GoldenEye came to me as the game my older brother played through, telling me about the varying modes and increasing difficulty. But the real fun was multiplayer, shouting “no Oddjob” because “that’s cheap” and that full body shriek when you finally found the best weapons, or actually executed a timed mine properly. Years later, as we were packing for university, my brother would make a critical error; letting me trade him all my systems for his N64. He got Sega Dreamcast, Game Cube and a Gameboy Color. I got a fully loaded 64 with GoldenEye. I made out like a bandit. The quickest way to make friends in university res was quite simply “I have GoldenEye and four controllers.” A banger. I know we all have our own household rules for popular games, but to Mike, the dude in 206 who insisted “Licence to Kill Mode” was the only way to play, GTFOH. Ba da da daaauuuhhhhhh.– Lindsay Traves, Comics Writer and Film Reviewer (@smashtraves)
While GoldenEye was not my first experience in multiplayer gaming, it was definitely the most impactful. My brother and I used to be ecstatic when my mom announced we were going to visit my cousins, who lived an hour from us. Why? Because they had a copy of GoldenEye. We would pack our own N64 controllers, drive all the way down and Weapon sets and rules varied but the most consistent were: DK Mode, Infinite ammo, Paintball mode on, No Oddjob allowed, everything can be dual-wielded. A personal favourite was whenever we picked explosives, since we just bombarded every inch of every hallway with proximity mines. These matches were absolute chaos. But from that chaos, it forged and solidified a bond between the four of us that’s maintained to this day. A lot of games claim to have “the ultimate multiplayer experience” or something like that, but almost none of them have ever come close to replicating the perfectly distilled experience of a 23-year-old game.– Shakyl Lambert, Film Reviewer (@ShakExcellence)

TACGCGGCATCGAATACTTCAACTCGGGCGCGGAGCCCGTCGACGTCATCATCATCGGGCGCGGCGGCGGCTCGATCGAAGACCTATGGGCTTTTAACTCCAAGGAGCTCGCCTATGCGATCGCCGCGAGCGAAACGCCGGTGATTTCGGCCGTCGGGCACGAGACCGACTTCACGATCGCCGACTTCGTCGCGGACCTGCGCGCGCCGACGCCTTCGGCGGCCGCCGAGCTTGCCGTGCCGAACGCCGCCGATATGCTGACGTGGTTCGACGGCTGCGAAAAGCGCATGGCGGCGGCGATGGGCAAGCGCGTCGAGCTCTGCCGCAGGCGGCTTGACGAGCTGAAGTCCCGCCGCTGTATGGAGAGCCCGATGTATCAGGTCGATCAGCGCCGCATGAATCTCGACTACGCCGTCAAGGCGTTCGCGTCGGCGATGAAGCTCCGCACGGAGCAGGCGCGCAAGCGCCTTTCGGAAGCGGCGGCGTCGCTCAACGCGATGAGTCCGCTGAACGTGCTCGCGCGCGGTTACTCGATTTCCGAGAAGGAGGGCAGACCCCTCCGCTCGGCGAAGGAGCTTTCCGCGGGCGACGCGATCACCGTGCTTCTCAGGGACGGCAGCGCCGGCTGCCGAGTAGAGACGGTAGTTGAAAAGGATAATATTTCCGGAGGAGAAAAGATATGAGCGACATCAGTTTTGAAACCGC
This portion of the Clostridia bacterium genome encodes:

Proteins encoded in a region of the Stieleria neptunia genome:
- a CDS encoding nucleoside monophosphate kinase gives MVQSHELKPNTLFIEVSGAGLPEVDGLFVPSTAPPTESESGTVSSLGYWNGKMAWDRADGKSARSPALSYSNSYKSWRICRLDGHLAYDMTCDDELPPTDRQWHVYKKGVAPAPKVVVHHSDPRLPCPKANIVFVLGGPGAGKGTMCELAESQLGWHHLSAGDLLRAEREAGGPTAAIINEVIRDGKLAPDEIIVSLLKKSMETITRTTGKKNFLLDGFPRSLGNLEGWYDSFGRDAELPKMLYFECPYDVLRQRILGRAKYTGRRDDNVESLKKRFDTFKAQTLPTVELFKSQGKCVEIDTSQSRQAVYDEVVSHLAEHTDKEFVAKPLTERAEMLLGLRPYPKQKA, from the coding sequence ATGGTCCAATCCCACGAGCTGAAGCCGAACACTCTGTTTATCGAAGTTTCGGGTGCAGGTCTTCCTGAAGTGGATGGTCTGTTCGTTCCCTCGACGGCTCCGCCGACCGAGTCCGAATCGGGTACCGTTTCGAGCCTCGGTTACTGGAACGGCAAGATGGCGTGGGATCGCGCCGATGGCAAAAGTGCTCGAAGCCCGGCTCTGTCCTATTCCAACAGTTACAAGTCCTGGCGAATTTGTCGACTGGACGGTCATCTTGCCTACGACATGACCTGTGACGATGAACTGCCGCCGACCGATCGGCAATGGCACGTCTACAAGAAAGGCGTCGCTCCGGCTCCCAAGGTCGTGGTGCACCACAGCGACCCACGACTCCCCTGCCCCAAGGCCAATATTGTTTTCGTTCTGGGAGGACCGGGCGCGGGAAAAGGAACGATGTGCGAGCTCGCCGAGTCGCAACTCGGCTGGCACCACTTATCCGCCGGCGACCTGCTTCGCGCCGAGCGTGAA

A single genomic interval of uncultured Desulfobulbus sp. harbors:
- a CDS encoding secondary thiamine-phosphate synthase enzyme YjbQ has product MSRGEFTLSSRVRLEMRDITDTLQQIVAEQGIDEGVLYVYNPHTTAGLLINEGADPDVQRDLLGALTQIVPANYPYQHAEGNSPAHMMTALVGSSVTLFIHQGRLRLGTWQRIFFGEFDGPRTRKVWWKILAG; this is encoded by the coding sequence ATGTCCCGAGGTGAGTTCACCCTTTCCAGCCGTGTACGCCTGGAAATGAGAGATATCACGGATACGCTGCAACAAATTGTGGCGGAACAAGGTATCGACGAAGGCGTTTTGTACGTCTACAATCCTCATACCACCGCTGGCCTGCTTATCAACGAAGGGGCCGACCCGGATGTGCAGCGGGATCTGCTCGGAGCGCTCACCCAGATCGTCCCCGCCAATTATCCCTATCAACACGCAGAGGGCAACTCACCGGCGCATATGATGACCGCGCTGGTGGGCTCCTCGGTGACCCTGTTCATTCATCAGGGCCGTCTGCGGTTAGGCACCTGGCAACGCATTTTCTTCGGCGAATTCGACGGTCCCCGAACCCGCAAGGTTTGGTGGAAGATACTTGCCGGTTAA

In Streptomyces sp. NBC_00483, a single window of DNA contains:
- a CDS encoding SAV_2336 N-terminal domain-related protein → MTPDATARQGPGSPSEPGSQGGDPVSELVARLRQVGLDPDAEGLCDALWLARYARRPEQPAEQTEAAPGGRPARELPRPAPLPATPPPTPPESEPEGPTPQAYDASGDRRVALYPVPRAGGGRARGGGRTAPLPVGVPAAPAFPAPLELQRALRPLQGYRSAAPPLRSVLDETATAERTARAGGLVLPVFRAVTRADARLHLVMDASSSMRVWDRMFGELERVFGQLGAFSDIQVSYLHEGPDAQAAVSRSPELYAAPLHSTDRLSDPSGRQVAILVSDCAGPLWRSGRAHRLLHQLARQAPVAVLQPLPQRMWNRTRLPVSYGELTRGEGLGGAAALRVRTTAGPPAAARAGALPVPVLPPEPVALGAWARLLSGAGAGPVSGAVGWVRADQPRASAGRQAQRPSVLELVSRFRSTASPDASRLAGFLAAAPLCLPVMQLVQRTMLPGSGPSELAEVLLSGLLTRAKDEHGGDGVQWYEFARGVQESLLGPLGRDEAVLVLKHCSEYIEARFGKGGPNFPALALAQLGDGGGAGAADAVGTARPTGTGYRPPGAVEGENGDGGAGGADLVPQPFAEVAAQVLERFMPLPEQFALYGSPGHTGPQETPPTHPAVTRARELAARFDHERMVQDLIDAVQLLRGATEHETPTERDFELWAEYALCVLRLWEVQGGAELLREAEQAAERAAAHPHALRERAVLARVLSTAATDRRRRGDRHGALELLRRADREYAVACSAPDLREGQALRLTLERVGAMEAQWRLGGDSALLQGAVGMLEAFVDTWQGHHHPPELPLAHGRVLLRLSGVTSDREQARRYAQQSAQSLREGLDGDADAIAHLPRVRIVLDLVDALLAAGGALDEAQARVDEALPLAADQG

It was 2000. I was four years old when my tiny hands were blasting away at General Ourumov’s goons with a pencil-looking AK-47. GoldenEye had been an incentive waiting for me whenever my aunt welcomed me through the door, complete with the smell of rice and pork chops cooking across the afternoon. Like a long-lost friend, I knew exactly where my aunt’s son kept his N64 (jackpot). Of course, my aunt’s dinner calls would be drowned out with the crackling of a CRTV and Bond’s rocking theme before the real fun began. Since I barely knew how to move and turn with the N64 stick, it was GoldenEye‘s revolutionary auto-aim which made me feel like I was doing something right for the first time (hey, I was four). My childish giggles only got bigger as I acted like Pierce Brosnan and mowed enemies down, as if I was making the world a better place.
Dr. “It’s Time to Go” Doak was also the unfortunate witness to my gleeful rampage across the Facility, where he saw me waste remote mines and replenish pencil ammo to my heart’s content. Obviously, four-year-old me was fulfilled in this highly important mission (and quite frankly my mom was proud of me every time she came down to hug-attack me). Instead of beating the game (and I still never have), I’d spend most of my power fantasy replaying the Dam. Activating the alarms meant spawning unlimited soldiers to continually wreck with my lethal pencil – something that made me forget about my dad waiting outside my aunt’s door with my coat. I thank GoldenEye 007 for being my first real gateway with video games, decades after it gave me some of the best simple memories. I’ll always miss being with my aunt to tell her about that important Dam mission.– Clement Goh, News Writer and VR Game Reviewer (@theinstaword)